The Alliance of Event Builders has added: “The disappointment is mainly because researchers have indicated that despite the British variant of the virus there is no reason to postpone the Fieldlabs and that this perspective is urgently needed. With the postponement of the Fieldlabs, the opportunity to gain insights by scientists, as has recently been done in Barcelona, ​​Leipzig and other cities, has again been made impossible in our country.”

The ‘Back to Live’ test series, which was approved in December, also includes a concert and a dance event at Ziggo Dome in Amsterdam and two open-air festivals at the Lowlands and Defqon Biddinghuizen festival site, all of which will be organised by Mojo and ID&T. Details are yet to be announced.

The Netherlands will remain in lockdown until 9 February, with a newly introduced curfew, and venues will stay shuttered.

 


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Portugal’s culture sector to stage national protest

A number of Portugal’s cultural organisations are organising a national protest to call attention to the government’s perceived lack of action on ‘the devastating consequences of the pandemic’ for people working in the sector.

Culture workers are calling for ‘effective social protection, due to the total or partial loss of their income due to the pandemic,’ adding that they want social protection to ‘be above the poverty line’.

The protest will take place this Friday (30 January), in a format yet to be determined, under the banner ‘On the Street for the Future of Culture’ (‘Na Rua Pelo Futuro da Cultura’).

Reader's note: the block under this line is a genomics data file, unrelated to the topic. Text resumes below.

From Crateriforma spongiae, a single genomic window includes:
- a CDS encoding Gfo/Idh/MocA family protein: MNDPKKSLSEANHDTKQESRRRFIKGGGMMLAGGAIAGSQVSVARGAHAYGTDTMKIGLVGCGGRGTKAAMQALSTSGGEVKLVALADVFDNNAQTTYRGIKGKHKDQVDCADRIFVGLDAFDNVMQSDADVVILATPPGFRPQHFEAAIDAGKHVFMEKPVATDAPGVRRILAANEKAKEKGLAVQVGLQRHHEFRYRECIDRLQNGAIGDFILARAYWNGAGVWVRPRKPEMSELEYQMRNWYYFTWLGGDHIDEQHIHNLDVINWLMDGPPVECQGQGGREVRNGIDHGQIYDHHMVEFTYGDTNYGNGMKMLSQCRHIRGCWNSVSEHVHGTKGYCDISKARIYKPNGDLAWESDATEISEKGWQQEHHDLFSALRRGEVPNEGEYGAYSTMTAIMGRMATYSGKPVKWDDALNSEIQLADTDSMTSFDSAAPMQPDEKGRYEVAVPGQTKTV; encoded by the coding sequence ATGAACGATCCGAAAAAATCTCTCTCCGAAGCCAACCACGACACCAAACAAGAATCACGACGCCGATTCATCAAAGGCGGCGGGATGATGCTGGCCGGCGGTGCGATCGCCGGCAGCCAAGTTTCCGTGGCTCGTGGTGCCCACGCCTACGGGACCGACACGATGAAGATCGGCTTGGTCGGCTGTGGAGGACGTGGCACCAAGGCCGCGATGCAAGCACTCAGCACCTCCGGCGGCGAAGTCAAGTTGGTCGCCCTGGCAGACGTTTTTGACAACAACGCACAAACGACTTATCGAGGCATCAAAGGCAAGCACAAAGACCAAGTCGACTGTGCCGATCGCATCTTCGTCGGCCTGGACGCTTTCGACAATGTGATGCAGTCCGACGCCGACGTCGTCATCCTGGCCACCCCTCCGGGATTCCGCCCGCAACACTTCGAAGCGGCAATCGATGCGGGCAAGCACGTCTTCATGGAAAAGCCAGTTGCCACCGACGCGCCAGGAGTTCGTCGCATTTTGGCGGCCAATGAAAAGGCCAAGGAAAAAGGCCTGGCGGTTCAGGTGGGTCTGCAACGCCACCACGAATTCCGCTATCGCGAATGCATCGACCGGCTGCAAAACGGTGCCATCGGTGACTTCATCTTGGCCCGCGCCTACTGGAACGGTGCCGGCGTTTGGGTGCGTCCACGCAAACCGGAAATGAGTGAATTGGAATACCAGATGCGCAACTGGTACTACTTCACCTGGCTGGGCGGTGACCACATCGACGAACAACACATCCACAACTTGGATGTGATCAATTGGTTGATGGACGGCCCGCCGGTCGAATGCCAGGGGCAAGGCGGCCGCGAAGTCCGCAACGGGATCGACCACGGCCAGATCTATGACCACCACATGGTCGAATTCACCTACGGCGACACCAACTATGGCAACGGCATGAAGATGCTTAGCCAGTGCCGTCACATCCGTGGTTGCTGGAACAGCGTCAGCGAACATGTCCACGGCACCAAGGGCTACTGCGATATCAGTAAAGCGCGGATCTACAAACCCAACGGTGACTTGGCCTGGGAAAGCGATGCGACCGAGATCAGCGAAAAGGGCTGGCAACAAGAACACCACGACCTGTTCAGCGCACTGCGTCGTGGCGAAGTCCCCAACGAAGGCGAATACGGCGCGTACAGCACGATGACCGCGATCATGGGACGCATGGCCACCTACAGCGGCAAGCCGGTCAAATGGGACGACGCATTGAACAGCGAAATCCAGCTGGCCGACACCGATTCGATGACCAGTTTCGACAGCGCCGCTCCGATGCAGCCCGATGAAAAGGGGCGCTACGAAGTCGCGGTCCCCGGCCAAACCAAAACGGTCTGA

The demonstration has been organised by a number of organisations including Cooperative Action; the Union of Show Workers, Audiovisual and Musicians (CENA-STE); Plateia – Association of Performing Arts Professionals; the Portuguese Association of Film Directors (APR); the Union of Archaeology Workers (STARQ) and Network – Association of Contemporary Dance Structures.

“We have been brutally suffering for ten months the consequences of job insecurity and the lack of rights and social protection, aggravated by the devastating consequences of the pandemic, which lead us, with no alternative, to economic deprivation, situations of indebtedness and informality,” said Teresa Coutinho of Cooperative Action at an online news conference.

“We’ve been brutally suffering for ten months the consequences of job insecurity and the lack of rights and social protection”

Rui Galveias, head of CENA-STE, added: “It is very important that the Portuguese government understand the strength of culture, because they have not fully understood it. We continue to experience many difficulties in understanding the dimension of these workers and of all the areas they involve.”

According to Amarilis Felizes, of Plateia, the protest is “in response to the non-response” that the organisations received from the ministry of culture at their meeting with officials in December. “We think that being on the street is important to attract attention and we want concrete answers.”

The groups said that they were outraged by the fact that, “as of January 2021, support for those who work as freelancers will be even less and access will be more constrained [with means testing] than those that existed in 2020.”